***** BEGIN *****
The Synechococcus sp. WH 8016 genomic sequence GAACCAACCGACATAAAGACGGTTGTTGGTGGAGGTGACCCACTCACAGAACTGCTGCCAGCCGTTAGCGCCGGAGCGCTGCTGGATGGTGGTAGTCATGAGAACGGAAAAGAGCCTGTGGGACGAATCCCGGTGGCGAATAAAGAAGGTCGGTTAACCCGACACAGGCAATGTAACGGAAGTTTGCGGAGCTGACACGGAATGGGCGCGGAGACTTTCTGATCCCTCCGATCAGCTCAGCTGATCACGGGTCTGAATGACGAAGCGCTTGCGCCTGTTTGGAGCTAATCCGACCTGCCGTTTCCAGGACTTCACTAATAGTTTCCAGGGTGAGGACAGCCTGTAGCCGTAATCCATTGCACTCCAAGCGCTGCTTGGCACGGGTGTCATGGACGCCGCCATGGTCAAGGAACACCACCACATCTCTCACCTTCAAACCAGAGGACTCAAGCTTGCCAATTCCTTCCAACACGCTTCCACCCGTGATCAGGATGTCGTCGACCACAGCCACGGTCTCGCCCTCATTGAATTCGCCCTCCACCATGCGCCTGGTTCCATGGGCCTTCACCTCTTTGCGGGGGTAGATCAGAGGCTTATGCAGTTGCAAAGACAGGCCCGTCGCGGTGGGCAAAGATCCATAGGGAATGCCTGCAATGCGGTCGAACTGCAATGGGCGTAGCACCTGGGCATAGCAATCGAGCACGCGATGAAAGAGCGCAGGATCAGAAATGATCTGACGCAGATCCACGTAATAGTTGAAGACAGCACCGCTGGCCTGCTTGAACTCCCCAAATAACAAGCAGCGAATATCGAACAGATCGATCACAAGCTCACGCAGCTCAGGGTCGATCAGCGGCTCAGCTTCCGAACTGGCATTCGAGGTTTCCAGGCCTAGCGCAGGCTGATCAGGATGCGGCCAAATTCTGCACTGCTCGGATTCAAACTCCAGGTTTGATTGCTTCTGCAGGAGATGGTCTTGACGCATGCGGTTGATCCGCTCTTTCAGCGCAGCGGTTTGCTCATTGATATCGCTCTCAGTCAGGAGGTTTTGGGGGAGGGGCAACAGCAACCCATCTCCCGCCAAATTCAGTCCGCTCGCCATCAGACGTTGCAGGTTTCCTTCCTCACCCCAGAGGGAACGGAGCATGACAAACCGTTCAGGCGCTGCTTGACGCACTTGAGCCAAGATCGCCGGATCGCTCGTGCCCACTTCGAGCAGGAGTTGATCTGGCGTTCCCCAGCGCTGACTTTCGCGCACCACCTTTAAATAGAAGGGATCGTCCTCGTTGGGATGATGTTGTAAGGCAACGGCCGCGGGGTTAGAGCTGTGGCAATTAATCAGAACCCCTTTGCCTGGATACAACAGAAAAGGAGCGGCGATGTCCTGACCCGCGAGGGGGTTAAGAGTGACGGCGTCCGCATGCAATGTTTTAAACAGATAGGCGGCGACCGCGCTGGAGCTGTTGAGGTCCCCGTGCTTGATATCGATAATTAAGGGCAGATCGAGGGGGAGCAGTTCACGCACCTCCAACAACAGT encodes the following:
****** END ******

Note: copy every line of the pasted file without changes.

The Synechococcus sp. WH 8016 genomic sequence GAACCAACCGACATAAAGACGGTTGTTGGTGGAGGTGACCCACTCACAGAACTGCTGCCAGCCGTTAGCGCCGGAGCGCTGCTGGATGGTGGTAGTCATGAGAACGGAAAAGAGCCTGTGGGACGAATCCCGGTGGCGAATAAAGAAGGTCGGTTAACCCGACACAGGCAATGTAACGGAAGTTTGCGGAGCTGACACGGAATGGGCGCGGAGACTTTCTGATCCCTCCGATCAGCTCAGCTGATCACGGGTCTGAATGACGAAGCGCTTGCGCCTGTTTGGAGCTAATCCGACCTGCCGTTTCCAGGACTTCACTAATAGTTTCCAGGGTGAGGACAGCCTGTAGCCGTAATCCATTGCACTCCAAGCGCTGCTTGGCACGGGTGTCATGGACGCCGCCATGGTCAAGGAACACCACCACATCTCTCACCTTCAAACCAGAGGACTCAAGCTTGCCAATTCCTTCCAACACGCTTCCACCCGTGATCAGGATGTCGTCGACCACAGCCACGGTCTCGCCCTCATTGAATTCGCCCTCCACCATGCGCCTGGTTCCATGGGCCTTCACCTCTTTGCGGGGGTAGATCAGAGGCTTATGCAGTTGCAAAGACAGGCCCGTCGCGGTGGGCAAAGATCCATAGGGAATGCCTGCAATGCGGTCGAACTGCAATGGGCGTAGCACCTGGGCATAGCAATCGAGCACGCGATGAAAGAGCGCAGGATCAGAAATGATCTGACGCAGATCCACGTAATAGTTGAAGACAGCACCGCTGGCCTGCTTGAACTCCCCAAATAACAAGCAGCGAATATCGAACAGATCGATCACAAGCTCACGCAGCTCAGGGTCGATCAGCGGCTCAGCTTCCGAACTGGCATTCGAGGTTTCCAGGCCTAGCGCAGGCTGATCAGGATGCGGCCAAATTCTGCACTGCTCGGATTCAAACTCCAGGTTTGATTGCTTCTGCAGGAGATGGTCTTGACGCATGCGGTTGATCCGCTCTTTCAGCGCAGCGGTTTGCTCATTGATATCGCTCTCAGTCAGGAGGTTTTGGGGGAGGGGCAACAGCAACCCATCTCCCGCCAAATTCAGTCCGCTCGCCATCAGACGTTGCAGGTTTCCTTCCTCACCCCAGAGGGAACGGAGCATGACAAACCGTTCAGGCGCTGCTTGACGCACTTGAGCCAAGATCGCCGGATCGCTCGTGCCCACTTCGAGCAGGAGTTGATCTGGCGTTCCCCAGCGCTGACTTTCGCGCACCACCTTTAAATAGAAGGGATCGTCCTCGTTGGGATGATGTTGTAAGGCAACGGCCGCGGGGTTAGAGCTGTGGCAATTAATCAGAACCCCTTTGCCTGGATACAACAGAAAAGGAGCGGCGATGTCCTGACCCGCGAGGGGGTTAAGAGTGACGGCGTCCGCATGCAATGTTTTAAACAGATAGGCGGCGACCGCGCTGGAGCTGTTGAGGTCCCCGTGCTTGATATCGATAATTAAGGGCAGATCGAGGGGGAGCAGTTCACGCACCTCCAACAACAGT encodes the following: